The adverse action provisions under the Fair Work Act are very wide. Not only do they apply to the employee/employer relationship, but also principles and contractors. The reach of the adverse action provisions is broad as the following two cases demonstrate.
In CFMEU v State of Victoria  FCA 445, the CFMEU commenced adverse action proceedings against the Victorian Government in Decmber 2012 for interlocutory relief. The CFMEU claimed that unlawful adverse action had been taken against Lend Lease Project Management & Construction (Australia) Pty Ltd and its employees by refusing, or threatening to refuse, to engage it on a project because Lend Lease’s enterprise agreement (which was approved by the then Fair Work Australia and in force) did not comply with the Code and Guidelines for the Victorian Building and Construction industry issued by the Victorian Government (Victorian Code and Guidelines) which are monitored by the Construction Code Compliance Unit (CCCU). Non-compliance of the Victorian Code or Guidelines is highly likely to result in that person being excluded from tendering for and performing public building and construction work in Victoria because they had an entitlement to the benefit of a workplace instrument. The Victorian Government denied the claim but undertook at an interlocutory hearing not to make any decision to exclude Lend Lease from the project tender process until April 1 2013, or the final hearing of the CFMEU’s application.
In CFMEU v Eco Recyclers Pty Ltd & Ors  FCA 24, the CFMEU made application to the Federal Court in December 2012 for interlocutory relief. The CFMEU asserted that a contractor, McCorkell Constructions Pty Ltd (McCorkell), refused or threatened to refuse to engage or use a sub-contractor, Eco Recyclers Pty Ltd (Eco), contrary to the adverse action provisions of the FW Act. The conduct by McCorkell was alleged to be motivated by the non-conformity of Eco’s enterprise agreement (which was approved by Fair Work Australia and in force) with the Victorian Code. Eco was informed by the CCCU that its enterprise agreement was non-compliant with the Victorian Code and Guidelines at the time it was seeking to be utilised as a sub-contractor to McCorkell for demolition work on an upcoming construction project. Eco attempted to convince the CFMEU to support a variation to the Eco Agreement to remedy the non-compliance but was not successful. Eco then took steps to seek to have the Eco Agreement varied to remedy the non-compliance before the Fair Work Commission. The Court proceedings preceded the hearing of Eco’s application. The Victorian Government was also a named respondent to the proceedings. The CFMEU submitted that the Victorian Government applied pressure on McCorkell not to engage the services of Eco. The Court held that there was a serious issue to be tried as it was satisfied that McCorkell’s refusal or threatened refusal is or has been motivated by the content of the Eco Agreement and no evidence or submission to the contrary was called or made by McCorkell or the Victorian Government. The Court held that it is not only the fact of the existence of an industrial agreement but also the content of that agreement that may constitute a “workplace right” and the proper approach to the words “entitled to the benefit” is that they protect against conduct motivated by the fact that an industrial instrument or order applies to the person against whom ‘adverse action’ is taken, as well as where the motivation to engage in the ‘adverse action’ arises because of the content of the instrument or order. The Court also held that the balance of convenience was in favour of the CFMEU and that orders should be made although not the same orders as sought by the CFMEU. The orders had the effect of precluding McCorkell from refusing or threatening to refuse to engage or use the services of Eco because of any actual or perceived non-compliance of the Eco Agreement with the Code or Guidelines.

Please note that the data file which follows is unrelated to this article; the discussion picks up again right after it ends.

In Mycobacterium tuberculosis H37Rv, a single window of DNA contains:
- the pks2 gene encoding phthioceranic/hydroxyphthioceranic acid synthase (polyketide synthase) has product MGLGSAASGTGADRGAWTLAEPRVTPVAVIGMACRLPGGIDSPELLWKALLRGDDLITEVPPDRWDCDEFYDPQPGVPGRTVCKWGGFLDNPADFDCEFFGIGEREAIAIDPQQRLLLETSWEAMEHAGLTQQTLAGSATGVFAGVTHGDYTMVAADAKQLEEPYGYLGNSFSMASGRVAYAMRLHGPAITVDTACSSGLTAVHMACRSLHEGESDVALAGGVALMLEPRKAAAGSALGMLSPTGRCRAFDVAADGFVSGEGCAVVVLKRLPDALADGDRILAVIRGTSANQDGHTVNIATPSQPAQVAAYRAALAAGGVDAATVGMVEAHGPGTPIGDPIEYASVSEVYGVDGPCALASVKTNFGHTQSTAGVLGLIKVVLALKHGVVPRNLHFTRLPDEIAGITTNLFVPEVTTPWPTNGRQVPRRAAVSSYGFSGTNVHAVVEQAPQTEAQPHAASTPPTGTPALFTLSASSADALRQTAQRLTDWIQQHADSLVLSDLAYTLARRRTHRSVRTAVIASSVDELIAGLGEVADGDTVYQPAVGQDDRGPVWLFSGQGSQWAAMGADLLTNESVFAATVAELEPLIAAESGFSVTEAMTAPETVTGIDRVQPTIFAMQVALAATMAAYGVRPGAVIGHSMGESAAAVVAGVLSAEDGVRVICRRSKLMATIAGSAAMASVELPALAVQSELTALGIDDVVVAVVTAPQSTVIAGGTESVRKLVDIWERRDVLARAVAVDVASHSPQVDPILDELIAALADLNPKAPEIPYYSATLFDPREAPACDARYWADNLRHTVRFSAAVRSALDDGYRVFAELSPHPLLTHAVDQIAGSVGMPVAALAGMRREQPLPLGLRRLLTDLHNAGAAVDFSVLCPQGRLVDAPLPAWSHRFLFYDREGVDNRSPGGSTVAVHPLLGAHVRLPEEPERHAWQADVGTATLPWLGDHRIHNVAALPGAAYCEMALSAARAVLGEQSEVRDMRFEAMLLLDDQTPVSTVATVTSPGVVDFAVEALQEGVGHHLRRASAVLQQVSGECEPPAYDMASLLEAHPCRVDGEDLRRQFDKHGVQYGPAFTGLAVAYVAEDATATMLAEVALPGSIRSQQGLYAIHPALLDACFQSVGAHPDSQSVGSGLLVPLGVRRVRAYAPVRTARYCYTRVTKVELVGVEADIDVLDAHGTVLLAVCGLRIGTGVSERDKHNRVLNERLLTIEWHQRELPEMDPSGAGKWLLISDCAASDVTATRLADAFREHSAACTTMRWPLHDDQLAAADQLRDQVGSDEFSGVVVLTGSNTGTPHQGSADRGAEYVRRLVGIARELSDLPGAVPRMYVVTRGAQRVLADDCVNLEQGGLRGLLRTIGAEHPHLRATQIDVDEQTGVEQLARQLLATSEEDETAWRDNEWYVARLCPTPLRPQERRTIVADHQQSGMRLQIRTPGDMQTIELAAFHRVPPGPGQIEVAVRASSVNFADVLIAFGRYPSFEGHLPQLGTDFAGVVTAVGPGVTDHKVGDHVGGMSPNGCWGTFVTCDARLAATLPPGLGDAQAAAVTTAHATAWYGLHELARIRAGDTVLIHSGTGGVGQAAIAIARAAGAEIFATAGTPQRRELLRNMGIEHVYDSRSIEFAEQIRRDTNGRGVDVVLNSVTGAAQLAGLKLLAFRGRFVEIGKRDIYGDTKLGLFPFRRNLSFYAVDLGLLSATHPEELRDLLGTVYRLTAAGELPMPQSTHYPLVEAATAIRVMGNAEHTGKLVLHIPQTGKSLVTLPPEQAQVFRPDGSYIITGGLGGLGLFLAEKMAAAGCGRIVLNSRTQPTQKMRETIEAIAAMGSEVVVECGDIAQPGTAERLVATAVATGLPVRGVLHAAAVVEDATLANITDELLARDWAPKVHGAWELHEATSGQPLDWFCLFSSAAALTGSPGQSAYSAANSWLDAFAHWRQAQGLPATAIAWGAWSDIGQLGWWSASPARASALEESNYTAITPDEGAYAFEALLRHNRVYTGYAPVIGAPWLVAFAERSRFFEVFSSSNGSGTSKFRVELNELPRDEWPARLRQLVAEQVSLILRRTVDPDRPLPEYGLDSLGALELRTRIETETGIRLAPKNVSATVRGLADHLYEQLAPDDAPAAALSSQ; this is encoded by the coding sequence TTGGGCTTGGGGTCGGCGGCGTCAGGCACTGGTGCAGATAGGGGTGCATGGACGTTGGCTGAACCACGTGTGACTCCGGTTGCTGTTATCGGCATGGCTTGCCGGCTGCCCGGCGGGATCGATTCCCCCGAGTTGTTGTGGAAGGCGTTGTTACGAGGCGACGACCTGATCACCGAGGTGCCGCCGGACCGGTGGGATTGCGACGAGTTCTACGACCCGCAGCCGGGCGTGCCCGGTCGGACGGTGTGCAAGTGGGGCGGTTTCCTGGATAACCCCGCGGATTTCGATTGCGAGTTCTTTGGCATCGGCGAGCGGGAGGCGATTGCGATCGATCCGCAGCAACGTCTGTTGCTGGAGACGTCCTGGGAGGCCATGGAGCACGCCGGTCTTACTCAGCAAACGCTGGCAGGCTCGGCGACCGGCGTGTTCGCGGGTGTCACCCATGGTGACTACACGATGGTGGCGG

On 17 May 2013, the Federal Court handed down the substantive judgments in these two cases. The Court held in the Lend Lease case that the Victorian Government took unlawful adverse action against Lend Lease when it threatened to exclude it from the tender because the Lend Lease Agreement did not comply with the Code and Guidelines for the Victorian Building and Construction industry. The Court held in the Eco case that McCockell took unlawful adverse action against Eco by excluding it from the demolition work because the Eco Agreement did not comply with the Code and Guidelines for the Victorian Building and Construction industry and the Victorian Government unlawfully coerced Eco and its employees to vary the agreement to make it compliant with the implementation guidelines.
As the date of this article, penalties for the contraventions had not been determined.